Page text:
This spring we wrap up last basketball season with a look ahead to next year. We’ll break down the recruiting classes as they currently stand for all 15 ACC men’s basketball programs. Bear in mind, recruiting is incredibly fluid and things will almost certainly change before the season begins.
The Blue Devils have morphed over the last few seasons into a fascinating case-study in the one-and-done phenomenon. Yet again in 2018, they lose every major contributor from the previous season’s squad and will replace them with a slew of five-star recruits.
It’s a remarkable feat that coach Mike Krzyzewski and his staff have been able to achieve, but how long can they keep it up?
Coach K’s top assistant and frequently the lead recruiter for this incredible assortment of talent, Jeff Capel, is now in charge at Pittsburgh. Certainly, his other coaches are more than capable but Capel was no small cog in the Duke machine.
As for Krzyzewski himself, the 71-year-old legend has shown no real signs of slowing down despite back problems and a revolving door of NBA lottery picks.
Many probably assume this operation can continue indefinitely, but it takes far more work than it appears. You can’t just roll a ball out and expect a high school all-star team to coalesce overnight into a Duke basketball team.
We routinely see Duke struggle during the early part of the season relative to their lofty standards. Coach K has shifted to playing almost exclusively zone defense over the last two seasons to shore up a roster that had underachieved on that end of the court.
Certainly Duke is in no danger of falling off anytime soon, but there are legitimate questions to ponder about the viability of the revolving door of new faces. Duke’s next head coach will be great, but will they have the coaching mastery to pull off what Coach K can?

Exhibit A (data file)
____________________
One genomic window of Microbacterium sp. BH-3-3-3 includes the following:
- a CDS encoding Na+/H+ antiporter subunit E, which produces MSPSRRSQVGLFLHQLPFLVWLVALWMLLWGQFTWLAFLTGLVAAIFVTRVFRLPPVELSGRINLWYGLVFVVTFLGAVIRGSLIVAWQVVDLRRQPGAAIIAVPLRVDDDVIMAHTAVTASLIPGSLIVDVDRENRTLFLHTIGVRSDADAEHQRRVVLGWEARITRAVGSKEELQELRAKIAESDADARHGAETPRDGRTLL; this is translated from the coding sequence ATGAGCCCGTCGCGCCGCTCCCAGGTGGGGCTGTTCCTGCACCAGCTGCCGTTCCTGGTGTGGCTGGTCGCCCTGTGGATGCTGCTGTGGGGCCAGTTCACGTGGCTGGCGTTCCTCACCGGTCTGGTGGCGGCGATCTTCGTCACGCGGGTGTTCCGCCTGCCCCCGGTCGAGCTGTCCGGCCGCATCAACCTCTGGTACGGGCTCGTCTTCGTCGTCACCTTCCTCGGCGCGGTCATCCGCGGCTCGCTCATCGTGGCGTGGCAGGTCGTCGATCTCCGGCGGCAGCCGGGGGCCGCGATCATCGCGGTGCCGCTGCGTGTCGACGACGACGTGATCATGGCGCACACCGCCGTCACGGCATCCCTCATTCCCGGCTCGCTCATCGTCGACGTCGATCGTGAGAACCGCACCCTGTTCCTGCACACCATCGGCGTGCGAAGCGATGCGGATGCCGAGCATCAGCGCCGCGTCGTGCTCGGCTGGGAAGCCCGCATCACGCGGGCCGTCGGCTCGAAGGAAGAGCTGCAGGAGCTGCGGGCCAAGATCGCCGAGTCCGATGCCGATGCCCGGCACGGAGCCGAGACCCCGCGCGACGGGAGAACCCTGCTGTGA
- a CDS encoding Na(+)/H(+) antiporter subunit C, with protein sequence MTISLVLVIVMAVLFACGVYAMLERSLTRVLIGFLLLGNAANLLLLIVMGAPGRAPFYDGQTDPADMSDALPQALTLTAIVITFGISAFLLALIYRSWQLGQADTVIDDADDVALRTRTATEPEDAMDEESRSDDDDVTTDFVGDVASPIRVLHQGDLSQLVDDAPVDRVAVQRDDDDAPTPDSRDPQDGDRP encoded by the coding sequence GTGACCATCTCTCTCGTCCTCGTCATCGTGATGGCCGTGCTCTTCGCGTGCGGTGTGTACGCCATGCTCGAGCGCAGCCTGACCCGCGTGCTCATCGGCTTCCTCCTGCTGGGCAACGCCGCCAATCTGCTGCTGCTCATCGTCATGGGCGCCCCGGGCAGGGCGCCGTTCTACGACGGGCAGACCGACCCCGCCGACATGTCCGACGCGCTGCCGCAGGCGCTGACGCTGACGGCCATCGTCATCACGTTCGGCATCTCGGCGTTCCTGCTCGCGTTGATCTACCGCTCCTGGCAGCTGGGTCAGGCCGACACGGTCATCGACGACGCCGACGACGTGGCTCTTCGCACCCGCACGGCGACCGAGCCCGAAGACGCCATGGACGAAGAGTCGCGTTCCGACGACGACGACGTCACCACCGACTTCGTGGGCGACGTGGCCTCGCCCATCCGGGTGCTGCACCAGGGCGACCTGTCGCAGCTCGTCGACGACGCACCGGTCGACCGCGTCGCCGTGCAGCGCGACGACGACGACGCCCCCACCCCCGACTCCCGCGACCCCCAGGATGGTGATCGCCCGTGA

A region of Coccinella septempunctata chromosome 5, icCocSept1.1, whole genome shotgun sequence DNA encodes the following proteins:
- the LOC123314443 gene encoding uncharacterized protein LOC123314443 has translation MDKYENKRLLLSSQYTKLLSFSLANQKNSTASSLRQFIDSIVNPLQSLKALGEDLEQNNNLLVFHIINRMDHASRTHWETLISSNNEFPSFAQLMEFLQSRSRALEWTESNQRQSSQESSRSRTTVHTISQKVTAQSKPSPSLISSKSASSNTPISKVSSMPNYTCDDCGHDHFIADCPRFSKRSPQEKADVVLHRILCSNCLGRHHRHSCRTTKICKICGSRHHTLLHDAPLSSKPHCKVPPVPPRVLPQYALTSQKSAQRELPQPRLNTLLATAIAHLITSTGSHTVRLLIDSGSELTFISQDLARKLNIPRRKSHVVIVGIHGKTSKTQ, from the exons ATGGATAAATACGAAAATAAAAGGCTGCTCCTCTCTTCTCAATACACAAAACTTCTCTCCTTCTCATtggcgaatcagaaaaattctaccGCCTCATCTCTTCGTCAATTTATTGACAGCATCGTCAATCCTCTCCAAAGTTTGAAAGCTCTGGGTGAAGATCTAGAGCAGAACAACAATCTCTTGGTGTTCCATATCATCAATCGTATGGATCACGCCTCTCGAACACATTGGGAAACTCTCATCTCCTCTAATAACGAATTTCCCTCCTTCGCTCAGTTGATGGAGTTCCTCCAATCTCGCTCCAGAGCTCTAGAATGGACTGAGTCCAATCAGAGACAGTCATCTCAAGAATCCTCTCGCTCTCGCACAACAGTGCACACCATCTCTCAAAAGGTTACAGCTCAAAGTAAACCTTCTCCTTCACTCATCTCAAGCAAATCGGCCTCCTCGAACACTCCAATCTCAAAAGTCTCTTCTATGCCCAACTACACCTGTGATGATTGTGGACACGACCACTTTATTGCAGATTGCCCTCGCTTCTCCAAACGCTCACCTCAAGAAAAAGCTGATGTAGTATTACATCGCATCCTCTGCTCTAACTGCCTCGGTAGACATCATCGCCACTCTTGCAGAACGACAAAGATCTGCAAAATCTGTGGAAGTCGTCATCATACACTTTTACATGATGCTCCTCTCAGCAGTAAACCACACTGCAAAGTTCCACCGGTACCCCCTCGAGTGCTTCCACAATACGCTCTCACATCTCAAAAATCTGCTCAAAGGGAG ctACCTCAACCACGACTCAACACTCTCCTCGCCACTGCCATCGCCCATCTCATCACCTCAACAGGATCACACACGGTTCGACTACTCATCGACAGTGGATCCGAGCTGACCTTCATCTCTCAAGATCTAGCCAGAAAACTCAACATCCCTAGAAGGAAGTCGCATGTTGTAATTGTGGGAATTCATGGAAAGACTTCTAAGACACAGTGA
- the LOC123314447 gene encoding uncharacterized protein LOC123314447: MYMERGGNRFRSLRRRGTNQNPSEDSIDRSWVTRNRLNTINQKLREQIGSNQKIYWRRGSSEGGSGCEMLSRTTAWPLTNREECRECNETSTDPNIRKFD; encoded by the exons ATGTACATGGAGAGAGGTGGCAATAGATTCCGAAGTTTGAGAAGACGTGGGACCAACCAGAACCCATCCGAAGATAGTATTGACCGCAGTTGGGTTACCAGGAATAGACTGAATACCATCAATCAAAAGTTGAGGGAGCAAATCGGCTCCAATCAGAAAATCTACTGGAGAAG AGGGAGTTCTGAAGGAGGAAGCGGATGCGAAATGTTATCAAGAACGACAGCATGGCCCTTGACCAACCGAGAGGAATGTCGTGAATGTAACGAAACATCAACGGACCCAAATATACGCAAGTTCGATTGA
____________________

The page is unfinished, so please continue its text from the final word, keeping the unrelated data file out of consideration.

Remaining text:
Perhaps these questions would be better served in a separate article. Anyway, food for thought. Now how about these new kids on the block?
R.J. Barrett is the top player in the country and you can quickly see why from a little footage. Below you’ll see him decimating the No. 3 high school team in the nation with his physically mature frame and casual athleticism.
The 6’7″ star of the U19 Canada squad plays with the kind of toughness and edge that the Duke program is built upon. He’ll fit in easily at forward.
Cameron Reddish is actually slightly bigger than Barrett at 6’7″, 210-pounds and he’s a guard. That frankly just seems unfair and when you couple his size with his shooting range, it’s clear he’ll be a brutal defensive match-up. The ease with which he transitions into his shot is quite impressive and can happen suddenly.
Tre Jones is yet another five-star talent considered by most to be the top point guard in the nation. The younger brother of former Duke stud Tyus Jones, Tre will need to get stronger to battle with college and eventually NBA guards given his current weight of 160. His 6’2″ frame can support the added bulk.
There’s nothing he doesn’t seem to do well. Active on defense and explosive on offense, he’s already a very polished player.
Zion Williamson is a monster at 6’6″, 270-pounds. The scariest part is that due to his athleticism, he takes that size and leaps around the gym seemingly without effort. If that weren’t enough to wow you, watch him break down defenders and create off the dribble. The kid is a top five recruit nationally and he might be a little underrated.
The only North Carolina native in Duke’s class is forward Joey Baker. He recently reclassified from the 2019 class to 2018 to join this star-studded group. He appears to have the most room to grow out of this veritable all-star cast, but that’s not to say he isn’t already more than capable.
Baker is yet another 6’7″ wing with great shooting touch and range. He appears active without the ball and is aggressive towards the basket.
To my earlier point, Duke isn’t going anywhere. This class will once again push Duke to the top of the preseason rankings and should have them in position to make another deep run in the NCAA Tournament. These players are all talented enough to step in immediately for losing special talents like Trevon Duval, Wendell Carter, Marvin Bagley, and Greyson Allen.
There are valid questions about the longterm strategy of the one-and-done grind, but some of those can’t be answered until the NCAA decides on how it will reform its rules regarding the phenomenon.
In the meantime, Duke is going to be extremely talented to the surprise of no one.